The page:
By failing to prepare, you are preparing to fail – Benjamin Franklin


Preparing your dataset and connecting it to a Process Mining tool are arguably the most important steps in your Process Mining initiative. If done incorrectly, there is a risk of obtaining unreliable insights, derailing the investment and hard work put into your project.

Thankfully, there are a number of good practices and features within the ProcessGold tool that are designed to make preparing and connecting your dataset simple, accurate and efficient.

This article will discuss the steps and practices that can be used to prepare your dataset for the ProcessGold Process Mining platform from your ERP system.

Although, be aware that this article is not intended as an ultimate guide and won’t solve all dataset-related problems faced by a process mining expert. The article does however, provide some tips and tricks to optimize your dataset.

Identify your attributes

As you might already know, three different attributes are necessary for Process Mining:

  1. Case ID: A unique identifier necessary to track a case throughout a process. E.g.  Quality notification or Purchase order number
  2. Activities: These are the various states that a case can go through. E.g. Outgoing payment created or Goods receipt.
  3. Event: An instance of an activity with a time stamp.

When preparing the data, we recommend involving a person with knowledge of the specific process (i.e. a domain expert). This person provides valuable input about the attributes that could serve as case ID’s, activities or other relevant attributes.

Set goals with your process in mind

Countless systems record every step in a process and within ERP systems there are many different processes. Think of purchase-to-pay or order-to-cash. Every step is recorded in a database, which can then be mined (read more about data mining). Nonetheless, you still have to think beforehand about what the overall goal is and which processes are involved. For instance, streamlining the purchase order process to realize cost savings.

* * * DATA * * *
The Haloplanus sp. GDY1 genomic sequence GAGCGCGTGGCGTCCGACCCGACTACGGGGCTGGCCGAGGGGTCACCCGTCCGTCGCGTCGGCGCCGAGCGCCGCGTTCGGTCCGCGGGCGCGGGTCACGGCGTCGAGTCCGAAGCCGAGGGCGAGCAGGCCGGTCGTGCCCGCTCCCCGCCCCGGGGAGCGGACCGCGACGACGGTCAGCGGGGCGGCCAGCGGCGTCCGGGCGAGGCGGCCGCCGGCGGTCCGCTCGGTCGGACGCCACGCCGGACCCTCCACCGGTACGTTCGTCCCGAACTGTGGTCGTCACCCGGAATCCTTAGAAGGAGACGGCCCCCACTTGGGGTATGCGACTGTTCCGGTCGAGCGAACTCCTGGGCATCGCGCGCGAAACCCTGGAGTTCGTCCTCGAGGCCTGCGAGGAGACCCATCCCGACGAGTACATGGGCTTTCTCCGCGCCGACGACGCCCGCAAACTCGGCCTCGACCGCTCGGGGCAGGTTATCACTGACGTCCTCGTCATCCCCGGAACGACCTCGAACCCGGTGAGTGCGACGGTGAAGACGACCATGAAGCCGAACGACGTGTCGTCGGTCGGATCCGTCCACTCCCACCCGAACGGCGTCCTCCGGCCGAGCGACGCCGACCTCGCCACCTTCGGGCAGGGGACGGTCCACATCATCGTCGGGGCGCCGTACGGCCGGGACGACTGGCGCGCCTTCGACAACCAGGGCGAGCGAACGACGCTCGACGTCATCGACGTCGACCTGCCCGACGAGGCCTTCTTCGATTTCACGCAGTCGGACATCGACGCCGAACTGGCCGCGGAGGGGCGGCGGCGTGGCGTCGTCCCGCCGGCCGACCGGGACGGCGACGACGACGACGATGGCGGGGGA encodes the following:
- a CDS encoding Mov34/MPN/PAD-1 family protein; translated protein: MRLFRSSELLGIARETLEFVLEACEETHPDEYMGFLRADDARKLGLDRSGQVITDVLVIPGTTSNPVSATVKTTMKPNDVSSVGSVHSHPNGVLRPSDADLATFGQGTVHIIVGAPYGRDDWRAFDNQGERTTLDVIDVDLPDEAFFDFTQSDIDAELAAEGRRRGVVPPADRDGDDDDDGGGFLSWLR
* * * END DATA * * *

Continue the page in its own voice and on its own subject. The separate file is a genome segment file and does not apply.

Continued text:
Depending on the processes and goals, you can then decide which attribute to use as case ID. Often processes in ERP systems can be looked at from various perspectives. If the perspective is clear, you probably have an idea of how the ‘case’ traverses throughout the process and which activities it traverses through. With that knowledge, you know which tables are needed to obtain complete information.

Connecting to the ProcessGold tool

Most of the time, half the work is knowing the structure of the database and its tables. Fortunately, databases can be directly connected to the ProcessGold tool via ODBC (Open Database Connectivity). Having an IT specialist present during this phase is highly recommended.

A helpful advantage of ProcessGold is that ETL is built into the tool, allowing you to directly query databases that allow ODBC. This makes it a simple way to get data into the ProcessGold platform, resulting in greater flexibility in data selection, as well as saving on costs associated with using an intermediate tool.